“Because I have experienced many dangers in mountaineering before, I understand that my safety must be in my own hands,” Luo said. “Trail running is the same as mountain climbing. You have to make plans for the worst case every time, and don’t pin your hopes on others!”

    She said her life was saved by having warm clothing with her, and having enough time to descend.
    “There is nowhere to rest and you can’t stop on the exposed mountains … But on this day, the problems were magnified.”

    Luo said she grew cold and tried to take shelter, but her emergency blanket was torn to shreds by the wind. She began to show signs of hypothermia so she decided to retire, sheltering with others in a cave.

    “It is easy to go up the mountain and difficult to go down, especially this kind of very steep terrain.”

    The runner said she was “lucky to make a timely decision at the last moment”, and the sheltering group were told they had to make their own way down or wait longer for rescue. She later heard stories of runners passing by others who had collapsed on the track, and they were unable to help.

  25. OzarkHillbilly says:

    @Kingdaddy: I really geek out when it comes to fossils. Few things are as enjoyable to me as sitting on a gravel bar and mindlessly picking thru the gravel looking for fossils. I’ve never found anything truly extraordinary (my best “find” is a crinoid stem about 1’1/2 inches in diameter and 8 inches long) but a friend of mine had a rockhound shop in Jasper Arkansas and gave me some nice Nautilus fossils.

    Maybe someday I’ll find a nice fish fossil. A sardine would make my day.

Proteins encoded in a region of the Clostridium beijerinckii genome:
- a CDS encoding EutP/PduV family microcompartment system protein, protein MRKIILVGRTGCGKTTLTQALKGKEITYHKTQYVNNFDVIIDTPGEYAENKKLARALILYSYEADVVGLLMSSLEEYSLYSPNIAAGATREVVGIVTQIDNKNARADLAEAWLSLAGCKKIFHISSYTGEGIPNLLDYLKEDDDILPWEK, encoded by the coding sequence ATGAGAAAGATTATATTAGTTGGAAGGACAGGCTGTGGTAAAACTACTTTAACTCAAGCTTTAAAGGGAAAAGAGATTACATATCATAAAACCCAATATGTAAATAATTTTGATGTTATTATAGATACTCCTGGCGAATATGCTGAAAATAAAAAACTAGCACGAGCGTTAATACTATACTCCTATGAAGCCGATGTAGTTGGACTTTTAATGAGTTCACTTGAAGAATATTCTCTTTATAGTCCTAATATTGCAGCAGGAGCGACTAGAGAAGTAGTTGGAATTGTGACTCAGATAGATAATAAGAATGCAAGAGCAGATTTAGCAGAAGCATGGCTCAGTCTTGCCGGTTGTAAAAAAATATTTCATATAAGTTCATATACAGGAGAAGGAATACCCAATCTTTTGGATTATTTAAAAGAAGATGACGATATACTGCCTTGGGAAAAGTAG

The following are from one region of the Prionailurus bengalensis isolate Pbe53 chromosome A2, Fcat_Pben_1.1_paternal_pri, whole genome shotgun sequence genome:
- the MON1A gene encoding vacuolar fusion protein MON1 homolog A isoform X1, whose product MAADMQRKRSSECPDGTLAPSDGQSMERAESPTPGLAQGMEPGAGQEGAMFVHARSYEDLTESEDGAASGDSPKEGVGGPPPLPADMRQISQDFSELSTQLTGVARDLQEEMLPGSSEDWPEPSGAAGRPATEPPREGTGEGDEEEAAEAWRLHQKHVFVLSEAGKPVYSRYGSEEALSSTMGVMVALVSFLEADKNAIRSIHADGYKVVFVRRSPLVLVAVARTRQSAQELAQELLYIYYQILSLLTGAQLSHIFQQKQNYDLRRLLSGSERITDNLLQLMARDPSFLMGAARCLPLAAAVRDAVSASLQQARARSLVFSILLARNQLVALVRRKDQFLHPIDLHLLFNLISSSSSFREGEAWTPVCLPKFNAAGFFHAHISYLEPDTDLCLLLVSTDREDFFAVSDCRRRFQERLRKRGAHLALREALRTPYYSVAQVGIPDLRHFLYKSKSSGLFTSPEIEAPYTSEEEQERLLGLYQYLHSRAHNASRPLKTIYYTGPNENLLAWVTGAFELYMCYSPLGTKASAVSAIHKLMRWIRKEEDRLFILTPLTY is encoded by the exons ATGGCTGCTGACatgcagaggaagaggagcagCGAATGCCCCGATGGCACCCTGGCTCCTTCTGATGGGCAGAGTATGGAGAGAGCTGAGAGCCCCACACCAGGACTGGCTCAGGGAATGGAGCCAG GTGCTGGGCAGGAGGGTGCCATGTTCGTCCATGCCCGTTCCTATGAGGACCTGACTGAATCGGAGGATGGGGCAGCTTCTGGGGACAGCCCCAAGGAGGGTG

26. KM says:

    There’s also a curious exception for “theme park or entertainment complex”. Hmmmm, now who do we know in FL that owns digital platforms and runs a park? Repubs even pointed this out at the time, noting that Zuckerburgland would be a quick easy fix for Facebook to skirt the law.

    In fact, I’d go one further and tell some enterprising small or struggling park owner to pitch partial ownership (since it doesn’t say singular ownership in the law) to Twitter, Reddit, etc. Pay for 1% ownership rights and be legal in FL while the owner gets an influx of cash, corporate sponsors and likely a ton of new customers sent there by the platforms to make quotas. Do it now before the law get challenged though since this “deal” has got a limited shelf life!

  27. Jax says:

    @OzarkHillbilly: When you come out this way again, make sure you check out Fossil Butte National Monument in Kemmerer. And all the little rock shops in Kemmerer! A friend of mine has a quarry that he does paid trips to, you can go peck around in all the sandstone chunks and find a fish. I’ve found some monster-sized chunks of petrified wood down there, and the Blue Forest isn’t far away. That one’s pretty picked over, though.

  28. JohnMcC says:

    @OzarkHillbilly: A niece used to do ultra-marathons. 50 or 100 mile competitions across truly wild terrain. I’m a hiker/backpacker and we had couple of conversations about daypacks and what one should carry when off the beaten track. I’ve had to spend the night in big woods unexpectedly and a fleece sweater and a big lawn/trash bag has made that tolerable. I always carry water and snacks above what one would expect to need. I can start a fire.
    Ultramarathoners do none of that. They depend entirely on the organizers (and I suppose, other racers) if the worst happens.

    Totally insane.

  29. DeD says:
  30. CSK says:

    They know what it’s like to be colonized.

  31. DeD says:


  32. Just nutha ignint cracker says:

    @OzarkHillbilly: Wait a second… Arkansas has a school named after Abraham Lincoln?

  33. Kathy says:

    I came across a piece the other day to the effect that quantum systems are fundamental, but space-time may not be. that is, space-time would be an emergent property of quantum mechanics. Since gravity is a function of the curvature of space-time, that makes it also an emergent property of quantum interactions.

    I’m not sure whether this simplifies things or makes them even more complicated. It would remove Einstein’s complain of “spooky action at a distance,” since distance is an effect of quantum interactions.

    In any case, this isn’t even a hypothesis, but merely a notion. Maybe nothing will come off it.

  34. CSK says: